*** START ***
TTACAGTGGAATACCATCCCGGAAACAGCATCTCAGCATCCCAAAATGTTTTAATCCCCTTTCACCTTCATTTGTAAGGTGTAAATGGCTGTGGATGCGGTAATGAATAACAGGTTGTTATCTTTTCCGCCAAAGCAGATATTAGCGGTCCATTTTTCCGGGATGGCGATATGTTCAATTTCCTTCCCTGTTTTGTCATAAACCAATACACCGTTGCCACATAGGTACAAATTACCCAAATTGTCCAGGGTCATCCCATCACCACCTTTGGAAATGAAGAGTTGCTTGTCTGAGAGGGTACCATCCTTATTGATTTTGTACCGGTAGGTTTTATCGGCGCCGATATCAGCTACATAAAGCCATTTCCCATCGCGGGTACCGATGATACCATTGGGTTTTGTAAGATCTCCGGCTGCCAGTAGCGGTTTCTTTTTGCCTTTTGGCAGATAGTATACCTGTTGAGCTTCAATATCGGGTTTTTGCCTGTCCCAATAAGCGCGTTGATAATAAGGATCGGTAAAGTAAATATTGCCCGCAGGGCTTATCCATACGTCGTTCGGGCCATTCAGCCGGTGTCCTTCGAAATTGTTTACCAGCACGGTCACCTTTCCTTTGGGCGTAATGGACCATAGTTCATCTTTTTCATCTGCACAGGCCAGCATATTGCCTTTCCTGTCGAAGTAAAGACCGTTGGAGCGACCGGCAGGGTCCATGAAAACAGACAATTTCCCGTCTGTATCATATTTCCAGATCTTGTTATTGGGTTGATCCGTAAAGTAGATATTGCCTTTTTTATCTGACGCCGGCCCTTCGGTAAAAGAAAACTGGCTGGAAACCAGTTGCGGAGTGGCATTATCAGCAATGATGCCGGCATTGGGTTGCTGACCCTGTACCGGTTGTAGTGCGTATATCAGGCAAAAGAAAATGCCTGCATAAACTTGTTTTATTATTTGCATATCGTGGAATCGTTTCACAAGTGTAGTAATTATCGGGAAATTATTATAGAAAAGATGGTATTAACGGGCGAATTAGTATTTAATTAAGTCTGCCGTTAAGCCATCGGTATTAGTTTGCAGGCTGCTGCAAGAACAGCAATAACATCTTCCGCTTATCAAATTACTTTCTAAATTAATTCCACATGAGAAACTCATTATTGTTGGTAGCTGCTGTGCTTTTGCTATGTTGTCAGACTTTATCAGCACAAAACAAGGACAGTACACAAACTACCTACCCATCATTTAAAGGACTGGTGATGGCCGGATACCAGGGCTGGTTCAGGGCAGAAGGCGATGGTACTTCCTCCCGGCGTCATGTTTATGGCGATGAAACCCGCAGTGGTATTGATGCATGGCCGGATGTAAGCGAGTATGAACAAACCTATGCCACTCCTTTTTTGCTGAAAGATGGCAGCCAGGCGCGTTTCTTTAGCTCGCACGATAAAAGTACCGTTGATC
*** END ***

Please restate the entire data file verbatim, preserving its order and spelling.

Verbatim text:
TTACAGTGGAATACCATCCCGGAAACAGCATCTCAGCATCCCAAAATGTTTTAATCCCCTTTCACCTTCATTTGTAAGGTGTAAATGGCTGTGGATGCGGTAATGAATAACAGGTTGTTATCTTTTCCGCCAAAGCAGATATTAGCGGTCCATTTTTCCGGGATGGCGATATGTTCAATTTCCTTCCCTGTTTTGTCATAAACCAATACACCGTTGCCACATAGGTACAAATTACCCAAATTGTCCAGGGTCATCCCATCACCACCTTTGGAAATGAAGAGTTGCTTGTCTGAGAGGGTACCATCCTTATTGATTTTGTACCGGTAGGTTTTATCGGCGCCGATATCAGCTACATAAAGCCATTTCCCATCGCGGGTACCGATGATACCATTGGGTTTTGTAAGATCTCCGGCTGCCAGTAGCGGTTTCTTTTTGCCTTTTGGCAGATAGTATACCTGTTGAGCTTCAATATCGGGTTTTTGCCTGTCCCAATAAGCGCGTTGATAATAAGGATCGGTAAAGTAAATATTGCCCGCAGGGCTTATCCATACGTCGTTCGGGCCATTCAGCCGGTGTCCTTCGAAATTGTTTACCAGCACGGTCACCTTTCCTTTGGGCGTAATGGACCATAGTTCATCTTTTTCATCTGCACAGGCCAGCATATTGCCTTTCCTGTCGAAGTAAAGACCGTTGGAGCGACCGGCAGGGTCCATGAAAACAGACAATTTCCCGTCTGTATCATATTTCCAGATCTTGTTATTGGGTTGATCCGTAAAGTAGATATTGCCTTTTTTATCTGACGCCGGCCCTTCGGTAAAAGAAAACTGGCTGGAAACCAGTTGCGGAGTGGCATTATCAGCAATGATGCCGGCATTGGGTTGCTGACCCTGTACCGGTTGTAGTGCGTATATCAGGCAAAAGAAAATGCCTGCATAAACTTGTTTTATTATTTGCATATCGTGGAATCGTTTCACAAGTGTAGTAATTATCGGGAAATTATTATAGAAAAGATGGTATTAACGGGCGAATTAGTATTTAATTAAGTCTGCCGTTAAGCCATCGGTATTAGTTTGCAGGCTGCTGCAAGAACAGCAATAACATCTTCCGCTTATCAAATTACTTTCTAAATTAATTCCACATGAGAAACTCATTATTGTTGGTAGCTGCTGTGCTTTTGCTATGTTGTCAGACTTTATCAGCACAAAACAAGGACAGTACACAAACTACCTACCCATCATTTAAAGGACTGGTGATGGCCGGATACCAGGGCTGGTTCAGGGCAGAAGGCGATGGTACTTCCTCCCGGCGTCATGTTTATGGCGATGAAACCCGCAGTGGTATTGATGCATGGCCGGATGTAAGCGAGTATGAACAAACCTATGCCACTCCTTTTTTGCTGAAAGATGGCAGCCAGGCGCGTTTCTTTAGCTCGCACGATAAAAGTACCGTTGATC